The Trail that Colonel George Rogers Clark and his men followed from Fort Massac to Fort Kaskaskia was crossed by the Frankfort to Jonesboro Trail at a point west of Marion. This point lies in section 16 of West Marion Township. These trails were only paths made by the buffalo and followed by the Indians. There was an Indian Camp where the trails crossed until about 1813.
A man named Kipps came to this point and opened a trading post in 1818. Another trader by the name of Thompson set up a store in a log house in 1819. Thompson sold coffee for 75 cents a pound, calico for 50 cents a yard and other articles at the same high prices. Other traders followed; among them were Allen Bainbridge and his brother John. On February 18, 1837 Allen Bainbridge opened a post office in his store and became its first postmaster. The post office and town, hitherto nameless, became Bainbridge. In 1839 the Frankfort-Jonesboro Trail was cut out into a Post Road. Passengers arrived daily. Bainbridge was fifteen miles from Frankfort by stage.
Being a crossroad town, when crossroad towns were few and far between, Bainbridge had an unusual amount of taverns. Taverns in those days were hotels where one could get a room, meals and whiskey. John Bainbridge, F. F. Duncan, William Turner, D. Demsey, John Davis and James Goddard all ran taverns in the hamlet.
Many craftsmen came to Bainbridge; among them was Samuel Dunaway, who set up a hattery. He later built and was president of the Carbondale and Shawneetown Railroad, in 1871. He made sure that the railroad was built through his home town and that its principal station was located there.
In 1837, Franklin County was divided so as to form Franklin County out of the north half of it and Williamson County out of the south half. Bainbridge was near the geographical center of the new county and it was named county seat of Williamson County. The county seat was moved to the newly laid out town of Marion, in October of 1839.
Dr. George L. Owen set up practice in Bainbridge in 1840. He became a leading citizen in the pioneer community. Besides practicing medicine he ran a store. As soon as the store was set up the Bainbridge Post Office was moved to his store and he became postmaster. He also collected the federal tax on whiskey distilled in the county. He was land agent for the Illinois Central Railroad. In this capacity he sold land given to the railroad to subsidize its construction. The doctor was a member of the commission that supervised the location and building of Anna State Hospital. He was an intensively loyal unionist during the Civil War. In April 1861, he learned of a conspiracy to burn the Illinois Central Railroad Bridge over Big Muddy River north of Carbondale. This railroad was the chief supply route for General Grant’s Army. Dr. Owen rode horseback from Bainbridge to Carbondale to the telegraph office and revealed the plot to Governor Richard Yates. The Governor ordered a company of soldiers, with some artillery, to stop at the bridge and guard it. This guard spent the entire war years here. The remainder of the troops on the train went on to Cairo.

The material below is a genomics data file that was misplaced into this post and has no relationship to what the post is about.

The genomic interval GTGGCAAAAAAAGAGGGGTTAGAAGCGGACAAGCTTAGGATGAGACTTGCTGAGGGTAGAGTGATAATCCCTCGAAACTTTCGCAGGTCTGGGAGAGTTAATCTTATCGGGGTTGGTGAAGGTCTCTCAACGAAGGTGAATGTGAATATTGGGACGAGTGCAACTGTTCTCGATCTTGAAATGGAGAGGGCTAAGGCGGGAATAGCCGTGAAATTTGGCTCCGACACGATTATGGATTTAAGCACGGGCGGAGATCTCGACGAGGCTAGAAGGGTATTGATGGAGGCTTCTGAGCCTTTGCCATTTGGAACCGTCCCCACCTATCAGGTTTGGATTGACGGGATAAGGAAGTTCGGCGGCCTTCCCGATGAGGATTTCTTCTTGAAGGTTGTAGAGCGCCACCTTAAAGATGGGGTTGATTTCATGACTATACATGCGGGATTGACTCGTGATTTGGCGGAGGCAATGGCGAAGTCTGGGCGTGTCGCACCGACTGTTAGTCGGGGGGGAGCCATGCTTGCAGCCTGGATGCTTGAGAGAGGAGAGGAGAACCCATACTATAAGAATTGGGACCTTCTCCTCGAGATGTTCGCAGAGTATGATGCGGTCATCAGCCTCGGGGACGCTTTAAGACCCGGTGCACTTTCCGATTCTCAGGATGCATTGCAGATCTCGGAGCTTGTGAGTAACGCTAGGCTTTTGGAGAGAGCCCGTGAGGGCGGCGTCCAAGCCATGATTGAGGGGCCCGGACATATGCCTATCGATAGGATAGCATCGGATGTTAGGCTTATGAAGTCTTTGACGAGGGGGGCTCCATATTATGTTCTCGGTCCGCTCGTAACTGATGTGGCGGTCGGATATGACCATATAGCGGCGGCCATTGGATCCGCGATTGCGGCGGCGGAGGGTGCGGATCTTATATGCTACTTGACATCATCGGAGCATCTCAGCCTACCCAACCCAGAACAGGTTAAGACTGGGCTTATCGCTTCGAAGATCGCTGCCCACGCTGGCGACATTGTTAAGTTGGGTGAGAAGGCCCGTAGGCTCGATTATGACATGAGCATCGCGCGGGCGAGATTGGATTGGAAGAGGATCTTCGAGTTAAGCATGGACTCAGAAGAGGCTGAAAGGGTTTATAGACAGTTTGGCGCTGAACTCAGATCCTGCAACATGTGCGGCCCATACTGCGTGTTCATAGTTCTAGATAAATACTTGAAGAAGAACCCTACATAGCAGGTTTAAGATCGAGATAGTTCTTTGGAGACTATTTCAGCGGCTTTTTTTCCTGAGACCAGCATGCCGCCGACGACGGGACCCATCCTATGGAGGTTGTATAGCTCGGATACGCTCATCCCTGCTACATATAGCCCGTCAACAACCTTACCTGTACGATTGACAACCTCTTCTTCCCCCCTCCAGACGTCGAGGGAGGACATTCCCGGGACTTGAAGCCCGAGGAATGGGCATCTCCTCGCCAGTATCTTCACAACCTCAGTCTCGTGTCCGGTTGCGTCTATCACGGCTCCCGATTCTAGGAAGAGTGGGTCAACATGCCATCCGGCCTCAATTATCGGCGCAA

The school at Bainbridge was established by Dr. Owen in 1840. He served as its first teacher. Nehemiah A. Hunt taught the school until he began his ministry as pastor of the Presbyterian Church in 1848. Dr. James Hayton taught there four years while he was practicing medicine with Dr. Owen.
Bainbridge Missionary Baptist Church was organized May 15, 1865. The first meetings were held in the schoolhouse until a church could be built. W. T. Chamness was the first pastor.
A Professor Buff started “a school of higher education” in Bainbridge in 1840. It lasted six years.
The Regional Military met for drill in Bainbridge in 1845 and the troops began drinking. Arguments arose, tempers became hot and boys were at the point of war when lightning struck a huge cottonwood tree on the drill ground. Almost the same instant the sky opened and rain poured down like from an enormous bucket. The soldiers forgot their differences and ran for shelter. Not many drill meetings were as exciting as this one.
The town gradually declined. The post office was closed in 1881. Dr. Owen died in 1883 and the village lost its most active promoter. The Illinois Central Railroad Company bought the Carbondale and Shawneetown Railroad and Samuel Dunaway no longer controlled the railroad or its influence on the town.
Today the village is gone. The railroad still passes through the spot where it stood. The land is under cultivation. A rustic sign reading “BAINBRIDGE 1839 1st County Seat” stood at the place where the road crossed the railroad but it is now gone. Only the post remains. Across the railroad south of the village sight is the old Bainbridge Cemetery. It has grown up in trees. All the gravestones are broken down except one, a large red granite inscribed, “Julia the wife of Samuel Dunaway.” Samuel Dunaway’s tall stone has fallen down, also, Charles A. Dunaway and Martha R. Newton. The oldest burial seems to be George W. Brown, born March 18, 1860; died December 22, 1860. There is a pile of broken gravestones under a tree.
One and one-half miles east of the intersections of State Highways 148 and old 13 is a road leading north. One-fourth up that road is the railroad, cemetery and sight of old Bainbridge. T. W. (Bill) Moncur owns the land now and lives in a house back from the road.
(Ghost Towns of Southern Illinois, by Glenn J. Sneed, published 1977)